NASA’s Curiosity rover has returned stunning photos from the lower regions of a Martian mountain.
Captured by the rover’s Mast Camera, the colour images reveal the Red Planet’s finely layered geologic history.
The photos were taken on Curiosity’s month-long exploration of the Murray Buttes region of lower Mount Sharp.
After Mount Sharp formed, winds deposited sand near the base, which eventually formed sandstone.
Scientists believe the buttes and mesas captured by Curiosity are the eroded remnants of that formation.
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Ashwin Vasavada, a Curiosity project scientist at NASA Jet Propulsion Laboratory said:
“Studying these buttes up close has given us a better understanding of ancient sand dunes that formed and were buried, chemically changed by groundwater, exhumed and eroded to form the landscape that we see today.”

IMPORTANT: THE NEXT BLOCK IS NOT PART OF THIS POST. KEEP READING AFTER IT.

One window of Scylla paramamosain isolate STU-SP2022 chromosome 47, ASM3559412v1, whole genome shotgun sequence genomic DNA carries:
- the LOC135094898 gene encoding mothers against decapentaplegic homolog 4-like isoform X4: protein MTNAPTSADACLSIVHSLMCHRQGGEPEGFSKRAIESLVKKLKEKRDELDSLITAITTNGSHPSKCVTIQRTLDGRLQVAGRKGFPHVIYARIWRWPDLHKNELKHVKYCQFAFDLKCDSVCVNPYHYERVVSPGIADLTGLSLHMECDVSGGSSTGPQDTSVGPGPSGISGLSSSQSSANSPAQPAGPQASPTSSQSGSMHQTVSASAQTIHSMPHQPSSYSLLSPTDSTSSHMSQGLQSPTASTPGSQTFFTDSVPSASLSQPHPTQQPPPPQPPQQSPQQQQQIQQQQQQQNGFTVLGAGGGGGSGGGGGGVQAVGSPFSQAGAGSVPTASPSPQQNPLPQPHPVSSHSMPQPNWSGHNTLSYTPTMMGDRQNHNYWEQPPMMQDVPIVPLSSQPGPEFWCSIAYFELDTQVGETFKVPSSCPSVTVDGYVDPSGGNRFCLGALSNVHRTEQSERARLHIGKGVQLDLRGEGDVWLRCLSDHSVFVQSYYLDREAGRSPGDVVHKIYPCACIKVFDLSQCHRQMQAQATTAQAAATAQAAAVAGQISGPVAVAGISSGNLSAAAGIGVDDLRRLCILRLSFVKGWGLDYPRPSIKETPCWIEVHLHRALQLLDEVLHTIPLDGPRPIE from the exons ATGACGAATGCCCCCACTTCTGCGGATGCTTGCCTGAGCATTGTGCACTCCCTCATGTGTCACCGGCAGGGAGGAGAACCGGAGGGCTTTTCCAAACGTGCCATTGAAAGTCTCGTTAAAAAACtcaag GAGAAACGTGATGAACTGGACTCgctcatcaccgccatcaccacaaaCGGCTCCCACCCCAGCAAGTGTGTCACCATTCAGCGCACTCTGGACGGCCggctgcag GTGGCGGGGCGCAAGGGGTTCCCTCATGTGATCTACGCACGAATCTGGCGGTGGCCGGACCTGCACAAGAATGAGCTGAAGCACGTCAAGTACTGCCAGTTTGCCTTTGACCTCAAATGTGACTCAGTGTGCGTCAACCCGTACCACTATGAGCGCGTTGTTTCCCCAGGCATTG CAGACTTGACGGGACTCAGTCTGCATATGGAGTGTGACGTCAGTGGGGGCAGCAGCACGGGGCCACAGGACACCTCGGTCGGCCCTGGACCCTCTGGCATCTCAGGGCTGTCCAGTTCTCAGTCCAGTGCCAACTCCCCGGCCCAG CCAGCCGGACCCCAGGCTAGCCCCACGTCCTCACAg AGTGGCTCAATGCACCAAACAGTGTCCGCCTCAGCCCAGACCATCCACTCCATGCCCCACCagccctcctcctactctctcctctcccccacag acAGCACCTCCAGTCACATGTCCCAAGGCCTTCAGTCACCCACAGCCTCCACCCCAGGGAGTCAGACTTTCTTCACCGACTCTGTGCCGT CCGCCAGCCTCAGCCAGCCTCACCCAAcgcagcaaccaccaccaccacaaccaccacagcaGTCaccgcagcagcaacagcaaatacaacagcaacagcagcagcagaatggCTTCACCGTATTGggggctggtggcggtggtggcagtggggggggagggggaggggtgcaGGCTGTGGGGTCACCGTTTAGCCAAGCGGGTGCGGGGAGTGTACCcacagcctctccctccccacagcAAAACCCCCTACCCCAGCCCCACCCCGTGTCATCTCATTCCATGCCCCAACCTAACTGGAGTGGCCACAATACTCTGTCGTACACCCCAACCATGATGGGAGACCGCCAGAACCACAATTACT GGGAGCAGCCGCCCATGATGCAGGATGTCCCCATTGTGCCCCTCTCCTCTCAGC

Curiosity is now set leave behind Murray Buttes to make its way higher up Mount Sharp.
NASA geologists believe the ancient mountain formed billions of year ago from sediment accumulated in lakes.
The rover landed near Mount Sharp in 2012, reaching the base by 2014, where it found evidence the lakes would’ve once offered favourable conditions for microbes if the planet had ever hosted life.
As the rover continues its journey up the mountain, scientists hope it will throw light on how once habitable environment transitioned into the dry, dusty desert visible today.